BERLIN — After successive rounds of U.N. sanctions cut off much of North Korea’s business dealings, some of the most public resistance has come from a rather surprising entity: a low-budget youth hostel in Berlin.
At first glance, Berlin’s City Hostel may appear like a cheap option for vacationing in the German party capital, with the iconic Brandenburg Gate or the Alexanderplatz in walking distance. To most visitors, the gigantic North Korean flag next to the building may have just appeared to be an appropriate decoration in a city known for its tangled history at the crossroads between the West and the former Soviet Union.
The flag wasn’t there as a joke, however.
What almost no visitors of the hostel knew is that their stay at City Hostel indirectly benefited the regime of Kim Jong Un, circumventing international sanctions against North Korea and turning tourists into involuntary financial supporters, according to accusations by Germany’s Foreign Ministry. The North Korean connection has been known for years but first made international headlines earlier this year.
The property on which Berlin’s City Hostel was built belongs to the North Korean embassy compound in Berlin, located in former East Berlin’s diplomatic district and mostly constructed in the early 1970s. Although the Kim regime does not operate the hostel itself, it has received hundreds of thousands of dollars in rent since the early 2000s, according to estimates.
Germany wants the hostel to finally shut down, but its owners are vowing to continue their operations despite mounting scrutiny over possible violations of international sanctions.
As part of a large-scale crackdown on companies believed to be associated with the North Korean regime in Europe, the German government has long pressured Pyongyang to terminate the rental agreement with the hostel. It stepped up pressure earlier this year after renewed threats by the Kim regime against the United States and other countries, and following a U.N. resolution, which bans North Korea from using diplomatic real estate as a revenue source.
As German officials pursued their efforts to close the low-budget hostel, they repeatedly emphasized that they suspected that the rental revenue may have been used to pay for North Korea’s efforts to advance its nuclear weapons capabilities.
“It is particularly important that we dry out the sources of funding for the nuclear weapons program,” said Markus Ederer, the state secretary of Germany's Federal Foreign Office, in a statement earlier this year.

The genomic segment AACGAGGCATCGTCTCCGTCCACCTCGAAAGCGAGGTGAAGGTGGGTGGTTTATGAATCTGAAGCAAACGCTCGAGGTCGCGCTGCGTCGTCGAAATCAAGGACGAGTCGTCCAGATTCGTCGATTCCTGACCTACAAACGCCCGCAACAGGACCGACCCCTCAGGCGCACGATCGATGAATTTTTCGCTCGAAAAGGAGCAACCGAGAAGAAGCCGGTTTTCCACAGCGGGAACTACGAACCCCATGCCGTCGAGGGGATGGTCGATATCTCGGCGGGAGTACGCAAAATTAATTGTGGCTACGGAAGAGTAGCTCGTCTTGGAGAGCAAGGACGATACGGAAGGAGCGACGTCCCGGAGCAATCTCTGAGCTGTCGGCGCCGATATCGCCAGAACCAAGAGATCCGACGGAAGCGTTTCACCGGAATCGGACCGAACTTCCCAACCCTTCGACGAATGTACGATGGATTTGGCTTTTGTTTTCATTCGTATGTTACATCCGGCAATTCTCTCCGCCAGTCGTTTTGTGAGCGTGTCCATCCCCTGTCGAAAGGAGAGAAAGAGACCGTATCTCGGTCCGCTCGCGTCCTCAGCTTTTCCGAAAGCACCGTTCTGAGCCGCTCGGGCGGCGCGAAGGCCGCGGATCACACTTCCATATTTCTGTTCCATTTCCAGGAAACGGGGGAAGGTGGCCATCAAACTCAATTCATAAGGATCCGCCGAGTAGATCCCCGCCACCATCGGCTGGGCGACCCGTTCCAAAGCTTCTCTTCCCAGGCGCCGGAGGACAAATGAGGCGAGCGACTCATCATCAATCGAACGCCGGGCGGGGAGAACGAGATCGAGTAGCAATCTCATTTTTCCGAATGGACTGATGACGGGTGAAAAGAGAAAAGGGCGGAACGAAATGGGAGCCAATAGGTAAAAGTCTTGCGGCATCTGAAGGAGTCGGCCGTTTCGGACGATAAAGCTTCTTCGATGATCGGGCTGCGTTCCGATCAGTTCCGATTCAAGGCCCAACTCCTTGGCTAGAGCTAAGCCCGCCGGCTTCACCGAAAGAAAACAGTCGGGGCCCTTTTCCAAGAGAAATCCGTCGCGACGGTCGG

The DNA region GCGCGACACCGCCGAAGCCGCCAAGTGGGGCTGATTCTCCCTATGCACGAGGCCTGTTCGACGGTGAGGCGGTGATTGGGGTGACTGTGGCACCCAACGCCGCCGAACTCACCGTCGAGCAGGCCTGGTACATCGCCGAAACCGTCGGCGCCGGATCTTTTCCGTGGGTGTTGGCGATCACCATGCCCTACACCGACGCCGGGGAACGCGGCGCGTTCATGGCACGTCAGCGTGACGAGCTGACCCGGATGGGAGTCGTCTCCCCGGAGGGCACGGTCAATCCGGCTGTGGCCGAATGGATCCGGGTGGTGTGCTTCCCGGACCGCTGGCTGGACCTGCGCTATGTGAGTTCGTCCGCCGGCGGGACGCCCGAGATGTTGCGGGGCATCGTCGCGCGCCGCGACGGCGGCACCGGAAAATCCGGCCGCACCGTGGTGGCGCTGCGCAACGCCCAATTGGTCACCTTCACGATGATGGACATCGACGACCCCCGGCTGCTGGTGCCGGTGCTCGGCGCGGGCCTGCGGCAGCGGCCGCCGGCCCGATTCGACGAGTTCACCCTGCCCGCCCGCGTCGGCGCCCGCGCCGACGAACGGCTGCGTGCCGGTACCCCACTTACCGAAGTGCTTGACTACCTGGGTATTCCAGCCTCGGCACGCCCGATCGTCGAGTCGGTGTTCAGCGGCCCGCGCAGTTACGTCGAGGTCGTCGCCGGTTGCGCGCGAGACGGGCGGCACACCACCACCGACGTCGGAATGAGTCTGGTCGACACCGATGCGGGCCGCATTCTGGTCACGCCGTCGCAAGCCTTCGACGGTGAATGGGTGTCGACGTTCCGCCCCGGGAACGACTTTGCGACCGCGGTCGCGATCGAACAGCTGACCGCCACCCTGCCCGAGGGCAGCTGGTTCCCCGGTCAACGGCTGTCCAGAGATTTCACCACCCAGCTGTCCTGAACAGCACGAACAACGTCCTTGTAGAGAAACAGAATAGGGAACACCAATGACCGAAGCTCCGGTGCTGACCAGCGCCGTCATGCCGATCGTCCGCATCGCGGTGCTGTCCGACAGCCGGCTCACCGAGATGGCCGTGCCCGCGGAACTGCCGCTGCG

Pyongyang now appears to have given in to the demands in Berlin, according to a German Foreign Ministry representative. It terminated the rental agreement several weeks ago, the youth hostel owners also confirmed.
In a bizarre twist, with the termination notice, this small Berlin youth hostel is now taking on both the German government and the North Korean regime.
“The (North Korean) embassy was forced to issue a termination notice due to the German Foreign Ministry's pressure, but it is based on no legal facts and was accordingly refuted by our lawyers,” the hostel owners wrote in a statement, adding that the German Foreign Ministry had approved their original rental agreement with the North Korean embassy several years ago.
For now, the owners say that they have frozen rental payments to the North Korean embassy, pending legal evaluation and apparently to prevent further violations of international sanctions. They are taking legal action against the termination of the rental agreement.
They argue that they can stay in the building until the expiration of the initial contract because the termination is invalid. Throwing them out would involve a court case that would require the participation of North Korea — something the reclusive state would likely not be very keen on.
“All guests of the Cityhostel Berlin should rest assured that they will continue to have a comfortable and cheap accommodation in Berlin for the next decade,” the owners wrote in a statement.
However, a spokesman for Germany’s Foreign Ministry emphasized that authorities were still committed to completely shutting down what they called a “sanctions-violating situation.”